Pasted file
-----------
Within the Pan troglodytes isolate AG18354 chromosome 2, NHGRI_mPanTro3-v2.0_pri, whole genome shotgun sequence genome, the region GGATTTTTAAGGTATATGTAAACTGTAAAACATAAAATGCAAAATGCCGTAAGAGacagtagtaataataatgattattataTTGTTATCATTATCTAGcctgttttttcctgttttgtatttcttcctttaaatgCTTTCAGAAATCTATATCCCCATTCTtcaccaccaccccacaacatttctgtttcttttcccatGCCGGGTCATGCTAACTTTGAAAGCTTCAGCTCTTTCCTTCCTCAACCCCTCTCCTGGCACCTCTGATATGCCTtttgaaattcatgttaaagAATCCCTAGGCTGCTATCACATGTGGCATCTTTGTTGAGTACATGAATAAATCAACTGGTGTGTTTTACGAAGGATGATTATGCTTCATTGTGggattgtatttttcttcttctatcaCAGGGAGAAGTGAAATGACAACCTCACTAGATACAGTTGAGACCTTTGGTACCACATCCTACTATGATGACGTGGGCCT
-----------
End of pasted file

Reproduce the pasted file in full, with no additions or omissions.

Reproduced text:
Within the Pan troglodytes isolate AG18354 chromosome 2, NHGRI_mPanTro3-v2.0_pri, whole genome shotgun sequence genome, the region GGATTTTTAAGGTATATGTAAACTGTAAAACATAAAATGCAAAATGCCGTAAGAGacagtagtaataataatgattattataTTGTTATCATTATCTAGcctgttttttcctgttttgtatttcttcctttaaatgCTTTCAGAAATCTATATCCCCATTCTtcaccaccaccccacaacatttctgtttcttttcccatGCCGGGTCATGCTAACTTTGAAAGCTTCAGCTCTTTCCTTCCTCAACCCCTCTCCTGGCACCTCTGATATGCCTtttgaaattcatgttaaagAATCCCTAGGCTGCTATCACATGTGGCATCTTTGTTGAGTACATGAATAAATCAACTGGTGTGTTTTACGAAGGATGATTATGCTTCATTGTGggattgtatttttcttcttctatcaCAGGGAGAAGTGAAATGACAACCTCACTAGATACAGTTGAGACCTTTGGTACCACATCCTACTATGATGACGTGGGCCT